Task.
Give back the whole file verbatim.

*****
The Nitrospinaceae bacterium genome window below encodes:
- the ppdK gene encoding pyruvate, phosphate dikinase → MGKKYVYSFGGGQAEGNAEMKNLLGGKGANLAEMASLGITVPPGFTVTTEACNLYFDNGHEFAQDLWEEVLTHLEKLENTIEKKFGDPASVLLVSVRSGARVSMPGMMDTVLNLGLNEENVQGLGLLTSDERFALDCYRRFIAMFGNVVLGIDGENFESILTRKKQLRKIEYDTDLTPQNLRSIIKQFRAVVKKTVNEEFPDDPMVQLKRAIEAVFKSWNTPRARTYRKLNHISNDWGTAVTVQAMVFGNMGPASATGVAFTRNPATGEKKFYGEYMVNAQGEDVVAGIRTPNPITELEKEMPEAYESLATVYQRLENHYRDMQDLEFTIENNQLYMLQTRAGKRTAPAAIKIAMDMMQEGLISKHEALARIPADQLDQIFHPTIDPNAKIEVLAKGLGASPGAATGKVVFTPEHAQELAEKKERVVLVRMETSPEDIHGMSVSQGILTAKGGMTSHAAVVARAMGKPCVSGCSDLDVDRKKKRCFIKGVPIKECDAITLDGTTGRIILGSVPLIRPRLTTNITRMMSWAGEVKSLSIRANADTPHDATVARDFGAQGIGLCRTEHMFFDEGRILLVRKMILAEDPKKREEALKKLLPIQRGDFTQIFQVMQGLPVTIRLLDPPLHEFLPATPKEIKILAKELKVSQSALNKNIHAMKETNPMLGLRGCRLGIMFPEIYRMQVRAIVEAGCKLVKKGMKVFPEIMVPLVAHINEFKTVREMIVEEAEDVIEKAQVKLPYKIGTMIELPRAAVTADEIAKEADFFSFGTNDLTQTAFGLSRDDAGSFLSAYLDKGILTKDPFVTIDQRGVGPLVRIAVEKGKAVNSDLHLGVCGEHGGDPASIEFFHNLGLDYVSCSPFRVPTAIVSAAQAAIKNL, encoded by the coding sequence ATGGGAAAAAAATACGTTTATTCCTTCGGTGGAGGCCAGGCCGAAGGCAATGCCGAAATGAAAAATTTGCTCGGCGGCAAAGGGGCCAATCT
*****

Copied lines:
The Nitrospinaceae bacterium genome window below encodes:
- the ppdK gene encoding pyruvate, phosphate dikinase → MGKKYVYSFGGGQAEGNAEMKNLLGGKGANLAEMASLGITVPPGFTVTTEACNLYFDNGHEFAQDLWEEVLTHLEKLENTIEKKFGDPASVLLVSVRSGARVSMPGMMDTVLNLGLNEENVQGLGLLTSDERFALDCYRRFIAMFGNVVLGIDGENFESILTRKKQLRKIEYDTDLTPQNLRSIIKQFRAVVKKTVNEEFPDDPMVQLKRAIEAVFKSWNTPRARTYRKLNHISNDWGTAVTVQAMVFGNMGPASATGVAFTRNPATGEKKFYGEYMVNAQGEDVVAGIRTPNPITELEKEMPEAYESLATVYQRLENHYRDMQDLEFTIENNQLYMLQTRAGKRTAPAAIKIAMDMMQEGLISKHEALARIPADQLDQIFHPTIDPNAKIEVLAKGLGASPGAATGKVVFTPEHAQELAEKKERVVLVRMETSPEDIHGMSVSQGILTAKGGMTSHAAVVARAMGKPCVSGCSDLDVDRKKKRCFIKGVPIKECDAITLDGTTGRIILGSVPLIRPRLTTNITRMMSWAGEVKSLSIRANADTPHDATVARDFGAQGIGLCRTEHMFFDEGRILLVRKMILAEDPKKREEALKKLLPIQRGDFTQIFQVMQGLPVTIRLLDPPLHEFLPATPKEIKILAKELKVSQSALNKNIHAMKETNPMLGLRGCRLGIMFPEIYRMQVRAIVEAGCKLVKKGMKVFPEIMVPLVAHINEFKTVREMIVEEAEDVIEKAQVKLPYKIGTMIELPRAAVTADEIAKEADFFSFGTNDLTQTAFGLSRDDAGSFLSAYLDKGILTKDPFVTIDQRGVGPLVRIAVEKGKAVNSDLHLGVCGEHGGDPASIEFFHNLGLDYVSCSPFRVPTAIVSAAQAAIKNL, encoded by the coding sequence ATGGGAAAAAAATACGTTTATTCCTTCGGTGGAGGCCAGGCCGAAGGCAATGCCGAAATGAAAAATTTGCTCGGCGGCAAAGGGGCCAATCT